How to stop painful leg muscle cramps
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Writer’s cramp affects between seven and 69 per million people of the entire population. It isn’t exclusive to writers, however. This achy hand condition impacts anyone who uses their hands repetitively, such as musicians, chefs, gardeners, someone who uses their phone or laptop too much, and so on. The issue is most common in those aged 30 to 50 and affects men more often than women. Think you’ve got writer’s cramp? Express.co.uk chatted to Dr Deborah Lee from Dr Fox Online Pharmacy to find out everything you need to know about writer’s cramp.
When a large quantity of handwriting or words typed is required under pressure, such as during an examination or a busy working day, you might experience writer’s cramp.
This is normal and expected, but a more severe form of writer’s cramp can occur in the form of dystonia.
Dr Lee said: “Dystonia is a focal neuromuscular disorder in which the hand goes into involuntary spasms, which may be painful. When this occurs in the hand, it is also termed writer’s cramp (WC).”
Writer’s cramp is also said to be a form of dystonia, which makes the hands move in abnormal postures and positions when performing certain tasks.
Annoyingly, the underlying cause of writer’s cramp isn’t known.
However, it may be genetic because up to 20 percent of those affected have an affected family member.
Dr Lee added: “Studies have shown writer’s cramp in writers is more common in those with a college degree, and is also more likely in those who spend a lot of time writing every day.
“The onset typically occurs a year or so after a sudden increase in the amount of writing.
“MRI studies suggest sufferers may have developed an abnormality of their inhibitory control – the mechanism allowing an individual to complete a task in a controlled fashion.
“Dopamine transmission has also been noted to be disrupted, within the basal ganglia.”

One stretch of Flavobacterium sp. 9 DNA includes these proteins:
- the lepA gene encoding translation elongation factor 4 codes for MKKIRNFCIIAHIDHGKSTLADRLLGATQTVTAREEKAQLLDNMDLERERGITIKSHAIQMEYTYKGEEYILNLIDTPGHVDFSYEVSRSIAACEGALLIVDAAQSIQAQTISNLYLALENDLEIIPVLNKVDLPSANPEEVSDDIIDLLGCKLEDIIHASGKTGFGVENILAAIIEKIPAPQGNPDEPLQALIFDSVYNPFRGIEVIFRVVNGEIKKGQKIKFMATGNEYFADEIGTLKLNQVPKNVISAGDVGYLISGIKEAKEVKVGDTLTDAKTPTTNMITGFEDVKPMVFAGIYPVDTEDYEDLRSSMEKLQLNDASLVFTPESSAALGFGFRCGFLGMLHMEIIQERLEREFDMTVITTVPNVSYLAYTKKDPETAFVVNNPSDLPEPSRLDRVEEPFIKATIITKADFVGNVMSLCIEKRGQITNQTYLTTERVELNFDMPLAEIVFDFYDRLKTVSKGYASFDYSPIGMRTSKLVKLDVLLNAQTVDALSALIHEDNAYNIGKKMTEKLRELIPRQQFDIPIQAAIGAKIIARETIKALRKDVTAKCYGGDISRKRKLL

If you think you have writer’s cramp, it’s important to see your GP for an examination.
This is partly so you can get treatment but partly because your symptoms could also be Parkinson’s Disease, Multiple sclerosis, Wilson’s disease, or another neurological condition.
When you go to the doctor’s, your GP is likely to arrange tests.
This could include blood tests to check your general health and look for any signs of infection, and an electromyogram (EMG) – which measures the electrical activity in your nerves and muscles.
You may also have a CT or MRI brain scan to exclude any specific causes, such as a brain tumour.
How to treat writer’s cramp
The treatment for writer’s cramp largely depends on what’s causing it and how severe it is.
Dr Lee said that practical options may be helpful. For example, writing using a modified pen, a change of keyboard, or wearing a thin glove while playing an instrument. Transcutaneous nerve stimulation (TENS) has been used with success.
There is no established way of preventing the painful problem, but stress, fatigue, and high levels of agitation are risk factors for the condition to progress. So, it makes sense to try and keep these factors to a minimum.
Medical options include anticholinergic drugs such as Artane (trihexyphenidyl) to reduce the nerve impulses in the affected nerves and muscles, or an alternative drug called Xenazine (tetrabenazine).
Some people with writer’s cramp have found botulinum toxin injections to be effective, while others have needed neurosurgery with deep brain stimulation or ablation of a specific area to solve the problem.
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